A Swamp’s Gentle Reminder

Marshland in Christchurch got its name for a reason that the first Polish settlers in the area knew too well. In 1874, when the first Poles arrived there, the swamp was still home to trees and shrubs that thrived among the wetland’s flaxes and reeds.

Marshland today obviously looks nothing like it did 150 years ago, but there is one section off the northern tip of Marshland Road that gives one a feel for what those first settlers faced: the Ōtukaikino Reserve.

The reserve is tucked under the tip of the triangle that SH1 and SH74 make before joining at Chaneys to become Christchurch’s northern motorway.

The muffle from the elevated roads followed me as I walked around the reserve earlier this month—five years after my first visit—but I know that soon, the specimen trees will completely shut out the outside world. As I walked, I wondered at the strength and resilience that the first settlers to this region must have had, to have tamed such land.           

Among those settlers were Poles who had arrived in Lyttelton in 1872. They been working mostly in Pigeon Bay and Holmes Bay on the Banks Peninsula, when an owner of part of the swamp, Edward Reece, found them two years later and offered them land leases of £1 an acre for five- and 10-acre blocks, which they could repay over 30 years.

Several of the Poles moved north with their families. To them, the offer of leasing land was gold. Any of them who had had land historically, had long lost it under Poland’s Prussian-partitioning. They had managed to leave the Prussian oppression only thanks to the Vogel government’s scheme designed to encourage labourers—much-needed in the new colony in the 1870s—to emigrate by loaning the £5–£8 cost of their sea passages.

The lucrative but seasonal cocksfoot grass-seed industry on the Banks Peninsula helped them repay that debt, and they may have been ready to take on other employment, especially when it came to land.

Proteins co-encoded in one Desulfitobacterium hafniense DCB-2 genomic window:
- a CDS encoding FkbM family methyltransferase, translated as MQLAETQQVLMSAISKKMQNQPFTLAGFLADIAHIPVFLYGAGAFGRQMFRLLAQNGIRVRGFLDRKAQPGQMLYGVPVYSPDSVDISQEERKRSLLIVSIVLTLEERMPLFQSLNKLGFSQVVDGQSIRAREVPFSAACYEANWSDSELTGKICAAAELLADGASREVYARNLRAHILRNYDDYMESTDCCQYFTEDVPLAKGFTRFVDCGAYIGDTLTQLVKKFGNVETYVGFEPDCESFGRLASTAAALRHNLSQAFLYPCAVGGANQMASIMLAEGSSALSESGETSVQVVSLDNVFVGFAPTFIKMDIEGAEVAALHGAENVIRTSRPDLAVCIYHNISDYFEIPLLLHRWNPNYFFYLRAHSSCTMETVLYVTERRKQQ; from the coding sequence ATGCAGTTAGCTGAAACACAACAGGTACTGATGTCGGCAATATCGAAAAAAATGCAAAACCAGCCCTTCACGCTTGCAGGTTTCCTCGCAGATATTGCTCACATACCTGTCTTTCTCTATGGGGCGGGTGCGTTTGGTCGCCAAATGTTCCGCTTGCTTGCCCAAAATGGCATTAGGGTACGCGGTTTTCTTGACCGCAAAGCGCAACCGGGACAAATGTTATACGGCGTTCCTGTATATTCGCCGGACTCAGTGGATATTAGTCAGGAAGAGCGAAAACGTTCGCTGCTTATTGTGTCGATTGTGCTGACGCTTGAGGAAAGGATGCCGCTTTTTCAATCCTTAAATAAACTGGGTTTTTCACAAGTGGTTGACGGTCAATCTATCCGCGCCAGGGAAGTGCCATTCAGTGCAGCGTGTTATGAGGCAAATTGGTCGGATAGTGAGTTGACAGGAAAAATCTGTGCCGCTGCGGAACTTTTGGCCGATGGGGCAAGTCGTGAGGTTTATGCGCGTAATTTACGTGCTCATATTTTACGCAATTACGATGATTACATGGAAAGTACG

I wonder how much they understood of Reece’s offer? I like to believe that the developer found an interpreter. Even if there were no Polish-English translators, there were German-English speakers, and the Poles had learnt German under the years of partitioning.  

What would any of the new settlers have thought when they first saw what they were up against?

Breaking in that land meant digging drains. An 1856 map by Ken Silby showed Christchurch’s swamps and vegetation, but the Marshland area was depicted generally as “Swamp raupo tussock & flax” with a “shaking tutu bog” to the south.

The drainage was just the first step. It led to the land’s subsiding and revealing previously immersed kahikatea, mataī, ribbonwood, totara, and mānuka, which then had to be removed.

Many a cow, sheep, horse, and even trailers and implements drowned in the process, but eventually that land became the market gardens that sustained the growing city, and when the Poles were in the position to buy the land freehold, they found that the improvements they had made had increased its value well over the original price.  

Drains are still fundamental to life in Marshland today. These ones are part of market gardens alongside Mairehau Road.

Ngāi Tūāhuriri Rūnanga suggested the 13 hectare freshwater wetland as a suitable site for the Ōtukaikino Reserve, and it has been operating as a joint venture between the Department of Conservation and Lamb & Hayward funeral directors since 1992. These days, the Friends of Ōtukaikino meet every month to plant and maintain the reserve.            

The original swampland has long been tamed, but for anyone wanting to experience a smidgen of what the early settlers found, the reserve is well worth a walk around. Just stick to the paths: the swamp is still capable of inhaling the unwary.

The boardwalk bridge at the entrance of the Ōtukaikino Reserve.

—Barbara Scrivens

31 May 2022


Find a fuller story on Marshland: The place where flax grows profusely at: https://polishhistorynewzealand.org/marshland/

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